Word cloud generators have gone the route of Kleenex and Saran Wrap, wherein people often use the name of the product to refer to the thing. Most folks I talk to refer to all word clouds as ‘wordles’, even though Wordle is just one of many, many tools that one can use to create word clouds.
Word clouds are fun. They speak to humans’ affinity for the visual. They can help you sort through important ideas and concepts quickly. They’re nice to look at. Why not use them in your classroom? While nice to look at is good, you’ll need to figure out what you can get out of a word cloud in your classroom. No, they don’t make great assessment tools, but there are plenty of other uses. We’ve collected a few of our favorites below. The list is absolutely not meant to be exhaustive! Do you have any favorite uses of word clouds in your classroom? Join in the discussion by leaving a comment below, mentioning @Edudemic on Twitter or leaving your thoughts on our Facebook page.
Have Your Students Get To Know Each Other
This is a great activity for the beginning of the year of to have your students get to know another class (either in your own school or across the globe). Each student can write about themselves: what they like, what they did over the summer, things they’re good at, things they’re interested in, etc. They can use the word clouds to give the ‘big picture’ of themselves to others, and easily see what everyone else is all about, too! Since it is the end of the school year, you could also use this as a close-out activity where students could write about things they’ve improved on, things they learned, and things they liked from the school year, or talk about what they’re planning on doing over the summer.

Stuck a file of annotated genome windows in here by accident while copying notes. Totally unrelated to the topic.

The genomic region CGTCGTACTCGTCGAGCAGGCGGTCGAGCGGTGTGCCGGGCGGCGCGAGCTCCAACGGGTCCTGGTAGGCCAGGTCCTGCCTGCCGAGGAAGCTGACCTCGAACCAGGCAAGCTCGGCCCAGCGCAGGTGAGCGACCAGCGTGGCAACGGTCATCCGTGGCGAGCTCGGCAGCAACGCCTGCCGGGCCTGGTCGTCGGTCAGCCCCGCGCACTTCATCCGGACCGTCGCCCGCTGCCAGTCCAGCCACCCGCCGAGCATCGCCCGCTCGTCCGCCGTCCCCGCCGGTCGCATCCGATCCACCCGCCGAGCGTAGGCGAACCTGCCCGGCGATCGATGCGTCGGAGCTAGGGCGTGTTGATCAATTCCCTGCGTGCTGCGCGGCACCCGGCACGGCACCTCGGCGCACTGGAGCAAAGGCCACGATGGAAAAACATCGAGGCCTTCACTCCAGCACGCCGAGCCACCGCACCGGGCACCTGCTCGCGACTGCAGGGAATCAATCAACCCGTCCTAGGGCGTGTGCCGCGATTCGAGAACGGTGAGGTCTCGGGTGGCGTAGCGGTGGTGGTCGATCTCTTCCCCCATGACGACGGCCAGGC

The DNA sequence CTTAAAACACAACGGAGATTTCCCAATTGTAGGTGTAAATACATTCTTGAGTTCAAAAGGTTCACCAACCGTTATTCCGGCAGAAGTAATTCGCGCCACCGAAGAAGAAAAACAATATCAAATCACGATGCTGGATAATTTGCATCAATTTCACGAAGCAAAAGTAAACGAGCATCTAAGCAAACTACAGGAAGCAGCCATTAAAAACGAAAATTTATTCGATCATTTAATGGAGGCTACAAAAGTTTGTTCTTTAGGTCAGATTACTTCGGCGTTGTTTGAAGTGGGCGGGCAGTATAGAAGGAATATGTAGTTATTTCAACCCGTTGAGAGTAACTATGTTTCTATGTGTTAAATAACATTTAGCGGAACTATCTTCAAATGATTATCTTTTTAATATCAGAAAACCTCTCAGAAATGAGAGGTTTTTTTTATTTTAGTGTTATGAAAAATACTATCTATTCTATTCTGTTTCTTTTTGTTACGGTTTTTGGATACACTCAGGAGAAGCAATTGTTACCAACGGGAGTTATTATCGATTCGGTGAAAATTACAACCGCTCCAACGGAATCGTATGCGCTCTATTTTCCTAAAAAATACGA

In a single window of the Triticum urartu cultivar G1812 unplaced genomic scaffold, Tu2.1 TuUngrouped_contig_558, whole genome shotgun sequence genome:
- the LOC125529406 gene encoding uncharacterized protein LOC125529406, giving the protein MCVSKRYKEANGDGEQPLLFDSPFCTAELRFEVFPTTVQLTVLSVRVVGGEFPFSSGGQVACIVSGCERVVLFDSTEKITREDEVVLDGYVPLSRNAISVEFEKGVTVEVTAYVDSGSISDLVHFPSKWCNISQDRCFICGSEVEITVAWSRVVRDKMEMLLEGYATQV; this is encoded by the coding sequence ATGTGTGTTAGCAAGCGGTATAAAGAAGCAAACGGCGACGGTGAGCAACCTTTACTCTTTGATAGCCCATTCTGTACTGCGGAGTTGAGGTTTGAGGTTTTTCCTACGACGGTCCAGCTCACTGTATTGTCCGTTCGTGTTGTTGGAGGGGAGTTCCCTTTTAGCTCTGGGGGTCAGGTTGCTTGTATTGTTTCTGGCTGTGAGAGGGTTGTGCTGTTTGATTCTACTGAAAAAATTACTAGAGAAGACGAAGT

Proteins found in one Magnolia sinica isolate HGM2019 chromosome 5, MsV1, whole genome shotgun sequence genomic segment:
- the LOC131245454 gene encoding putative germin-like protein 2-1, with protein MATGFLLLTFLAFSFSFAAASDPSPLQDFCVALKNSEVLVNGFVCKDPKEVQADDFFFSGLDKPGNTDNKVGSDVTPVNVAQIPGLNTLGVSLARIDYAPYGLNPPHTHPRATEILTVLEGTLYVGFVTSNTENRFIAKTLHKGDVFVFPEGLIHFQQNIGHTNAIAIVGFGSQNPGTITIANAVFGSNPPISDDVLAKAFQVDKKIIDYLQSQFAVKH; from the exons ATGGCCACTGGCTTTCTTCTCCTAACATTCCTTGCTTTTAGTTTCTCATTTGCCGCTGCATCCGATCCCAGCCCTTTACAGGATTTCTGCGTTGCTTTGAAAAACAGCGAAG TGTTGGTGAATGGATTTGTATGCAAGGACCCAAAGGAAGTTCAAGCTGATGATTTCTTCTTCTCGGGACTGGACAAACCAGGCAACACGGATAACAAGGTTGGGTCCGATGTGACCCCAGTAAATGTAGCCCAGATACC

Help Students Understand Assessments
You can start with a rubric for this one, or have your students each make a list of what they understand the assessment criteria for a particular project to be. Put it all together and you’ve got a great visual of what you’ll be looking for when you’re grading their work. Have them use the word cloud while they are working, or have them look at their work (or a peer’s work) alongside the word cloud before handing it in.
Use As A Self-Assessment For Writing
Sometimes, students write a whole lot of words that say absolutely nothing. If your students never do this, then I think I know of a lot of teachers who are jealous. First, have them make a short list of what main ideas they’re trying to get across in their essay. Then, have them plug their essays into a word cloud generator and see what ideas come across as important (oft-mentioned). They can cross check the lists to see if the things they thought they were writing about actually made it into their writing.
Set Classroom and Interpersonal Expectations
Another great activity for the beginning of the school year, have your students each make a list of classroom rules and interpersonal expectations. Plug it all into a word cloud generator and you have a visual reminder of what is expected in your classroom each day. Feel free to pad the list yourself!
Take A Poll (and Analyze It!)
Poll your whole class on something (this could be as simple or as complex as you want it to be). Use the word cloud to show what the most popular and least popular answers are. If you want to analyze the results, a word cloud would be a good way to have students work with estimations – they can look at the size of the words and estimate percentage or number of responses based on the number of students in the class.